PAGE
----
Eleven years ago, I wrote my first blog post on Alphatrends. I have been very fortunate that my work has been valued by readers and to have made it to this milestone. As you probably know, I like quotes. One of that I was lucky enough to value early on is, “Find something you love, and you will never have to work a day in your life.” I won’t say I have loved every single day of trading, but I truly enjoy the markets and sharing my insights on them.
Below are eleven truths about the markets which I think are worthy of an anniversary post:
1. Only price pays: For those of you who may not understand the concept, it means that the only thing that really matters, the only thing that determines success or failure in the market, is price action. You can try to justify a position or do complex analysis but it all comes down to price action.
2. Simplicity is the market’s greatest disguise: There is a tendency for many traders to complicate the process by doing “advanced” technical analysis, cluttering their charts with unnecessary indicators and oscillators. There is nothing wrong with having a pet indicator or two on your charts, but it all boils down to price action (See point number one.)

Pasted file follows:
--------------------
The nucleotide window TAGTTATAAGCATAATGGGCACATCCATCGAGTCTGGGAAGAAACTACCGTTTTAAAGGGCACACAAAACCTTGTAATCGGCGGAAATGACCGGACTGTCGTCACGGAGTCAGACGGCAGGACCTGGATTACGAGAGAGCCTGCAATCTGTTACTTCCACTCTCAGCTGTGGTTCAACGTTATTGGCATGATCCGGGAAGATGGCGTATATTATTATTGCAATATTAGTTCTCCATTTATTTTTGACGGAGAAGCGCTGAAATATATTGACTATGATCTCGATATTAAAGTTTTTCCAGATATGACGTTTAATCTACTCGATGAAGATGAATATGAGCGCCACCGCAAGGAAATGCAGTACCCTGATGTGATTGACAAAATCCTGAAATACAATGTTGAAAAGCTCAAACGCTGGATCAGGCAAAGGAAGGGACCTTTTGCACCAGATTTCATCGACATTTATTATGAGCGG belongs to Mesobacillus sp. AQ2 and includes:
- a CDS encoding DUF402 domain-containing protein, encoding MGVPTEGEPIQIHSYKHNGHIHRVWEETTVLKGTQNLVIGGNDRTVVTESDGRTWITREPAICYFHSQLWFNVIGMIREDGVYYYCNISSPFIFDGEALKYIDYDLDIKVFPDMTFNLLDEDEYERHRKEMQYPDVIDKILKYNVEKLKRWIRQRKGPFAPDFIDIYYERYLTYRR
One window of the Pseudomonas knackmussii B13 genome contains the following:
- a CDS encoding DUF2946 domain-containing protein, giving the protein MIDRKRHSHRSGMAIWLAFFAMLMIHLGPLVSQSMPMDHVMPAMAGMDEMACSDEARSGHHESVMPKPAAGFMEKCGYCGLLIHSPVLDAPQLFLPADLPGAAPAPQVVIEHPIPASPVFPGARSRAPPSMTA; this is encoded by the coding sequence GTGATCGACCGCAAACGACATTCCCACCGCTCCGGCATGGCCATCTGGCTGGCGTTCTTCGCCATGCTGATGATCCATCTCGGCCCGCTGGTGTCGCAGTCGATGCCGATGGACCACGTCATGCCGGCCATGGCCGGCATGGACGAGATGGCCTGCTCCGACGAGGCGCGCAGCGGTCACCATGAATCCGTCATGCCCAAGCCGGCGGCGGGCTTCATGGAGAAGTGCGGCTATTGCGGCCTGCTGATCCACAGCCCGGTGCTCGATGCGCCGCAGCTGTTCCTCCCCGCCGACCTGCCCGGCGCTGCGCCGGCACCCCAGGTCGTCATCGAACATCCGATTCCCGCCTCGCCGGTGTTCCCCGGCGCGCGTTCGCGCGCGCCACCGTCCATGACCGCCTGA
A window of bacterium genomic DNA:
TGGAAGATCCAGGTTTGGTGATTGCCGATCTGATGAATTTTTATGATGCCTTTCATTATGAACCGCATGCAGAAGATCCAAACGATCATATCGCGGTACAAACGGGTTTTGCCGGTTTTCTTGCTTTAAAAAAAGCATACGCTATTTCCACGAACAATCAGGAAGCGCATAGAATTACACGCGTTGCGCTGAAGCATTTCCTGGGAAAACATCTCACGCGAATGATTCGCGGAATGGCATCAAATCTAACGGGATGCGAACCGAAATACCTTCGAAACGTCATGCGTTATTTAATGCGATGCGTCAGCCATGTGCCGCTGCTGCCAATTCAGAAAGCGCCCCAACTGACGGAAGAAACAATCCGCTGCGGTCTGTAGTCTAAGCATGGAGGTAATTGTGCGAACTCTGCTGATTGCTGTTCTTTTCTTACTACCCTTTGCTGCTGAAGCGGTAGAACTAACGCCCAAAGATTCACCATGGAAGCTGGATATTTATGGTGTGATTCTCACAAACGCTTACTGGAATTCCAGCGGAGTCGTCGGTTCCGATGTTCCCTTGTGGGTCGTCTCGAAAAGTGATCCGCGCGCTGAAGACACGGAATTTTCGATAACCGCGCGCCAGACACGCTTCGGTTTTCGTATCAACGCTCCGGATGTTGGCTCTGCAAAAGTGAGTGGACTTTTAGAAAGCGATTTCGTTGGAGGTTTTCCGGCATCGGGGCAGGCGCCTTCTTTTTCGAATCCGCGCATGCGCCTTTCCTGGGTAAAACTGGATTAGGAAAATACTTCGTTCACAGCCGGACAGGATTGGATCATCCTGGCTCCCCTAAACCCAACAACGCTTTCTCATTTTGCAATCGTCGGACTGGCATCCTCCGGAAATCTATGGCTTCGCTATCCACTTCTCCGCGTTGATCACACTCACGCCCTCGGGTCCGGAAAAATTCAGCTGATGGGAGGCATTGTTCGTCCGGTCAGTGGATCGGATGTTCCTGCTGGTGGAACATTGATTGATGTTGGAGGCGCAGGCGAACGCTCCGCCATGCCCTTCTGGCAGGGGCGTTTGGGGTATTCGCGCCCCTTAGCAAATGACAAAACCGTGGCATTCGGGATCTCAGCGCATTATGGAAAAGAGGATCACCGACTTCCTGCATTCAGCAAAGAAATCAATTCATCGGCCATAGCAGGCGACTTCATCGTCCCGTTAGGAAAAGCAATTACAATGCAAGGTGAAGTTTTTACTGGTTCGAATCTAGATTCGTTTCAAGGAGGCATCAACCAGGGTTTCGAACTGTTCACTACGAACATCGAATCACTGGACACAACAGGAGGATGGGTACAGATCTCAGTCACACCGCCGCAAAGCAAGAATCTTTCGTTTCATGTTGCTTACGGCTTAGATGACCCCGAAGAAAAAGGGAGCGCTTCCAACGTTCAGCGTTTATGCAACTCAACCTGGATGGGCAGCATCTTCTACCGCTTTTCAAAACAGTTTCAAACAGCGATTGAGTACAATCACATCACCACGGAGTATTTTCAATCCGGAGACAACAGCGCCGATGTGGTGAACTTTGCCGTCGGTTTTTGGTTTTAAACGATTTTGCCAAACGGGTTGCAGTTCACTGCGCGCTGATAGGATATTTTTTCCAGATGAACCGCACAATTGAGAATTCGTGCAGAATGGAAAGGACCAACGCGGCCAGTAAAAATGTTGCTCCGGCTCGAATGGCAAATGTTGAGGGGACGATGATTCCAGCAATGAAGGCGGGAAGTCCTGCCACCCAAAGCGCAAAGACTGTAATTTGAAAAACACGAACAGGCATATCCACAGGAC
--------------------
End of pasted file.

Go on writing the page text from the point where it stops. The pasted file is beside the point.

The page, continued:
3. Volume is important: It reveals the urgency of buyers and sellers, but divergences are only a reason for caution, not a reason to act. You cannot take volume to the bank, and no one is going to ask you if you made your first million on light volume or heavy volume. Just the same, you cannot justify your losses by saying, “But it was on light volume!”
4. There is self-fulfillment in technical analysis: Think about the 50- or 200-day moving averages. Why do you think these moving averages “tend to” act as support or resistance? When a stock pulls back to meet a rising moving average, short sellers not only cease to short, but they begin to cover their positions. Longer-term holders of the stock place bids for more shares, hoping to add to a winning position. Profit takers slow down selling, and sidelined cash comes into the market looking to buy at a “smart place.” All of this action boils down to less supply and more demand at this level. The market is about supply and demand, and understanding the psychology of the participants allows us to anticipate their actions so we can formulate a low-risk strategy at these “levels of interest.”